EU plant breeding success hinges on GMO definition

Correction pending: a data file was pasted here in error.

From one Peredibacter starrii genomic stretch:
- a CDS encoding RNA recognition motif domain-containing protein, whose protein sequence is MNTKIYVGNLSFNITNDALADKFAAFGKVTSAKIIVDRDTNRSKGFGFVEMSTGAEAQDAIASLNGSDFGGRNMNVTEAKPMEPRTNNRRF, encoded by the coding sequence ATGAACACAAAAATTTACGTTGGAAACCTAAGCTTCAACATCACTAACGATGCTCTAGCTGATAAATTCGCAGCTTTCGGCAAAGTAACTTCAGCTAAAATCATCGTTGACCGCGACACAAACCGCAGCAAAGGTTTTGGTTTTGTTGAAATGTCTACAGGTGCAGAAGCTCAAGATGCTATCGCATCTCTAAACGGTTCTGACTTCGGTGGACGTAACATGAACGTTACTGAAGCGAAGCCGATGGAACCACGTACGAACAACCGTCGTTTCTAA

The EU leads research in novel plant breeding techniques but commercial success hinges on whether the resulting products are classified as genetically modified. If the European Commission decides that these new techniques come within the scope of EU GMO legislation, then product registration costs would rise from “low” to “very high”, concludes a study by the Commission’s Joint Research Centre (JRC). The Commission is evaluating the status of eight new techniques. Companies are “particularly concerned” about the outcome, as some products, including herbicide-tolerant oilseed rape and maize, disease-resistant potatoes and scab-resistant apples, are only 2-3 years from commercialisation, the JRC notes.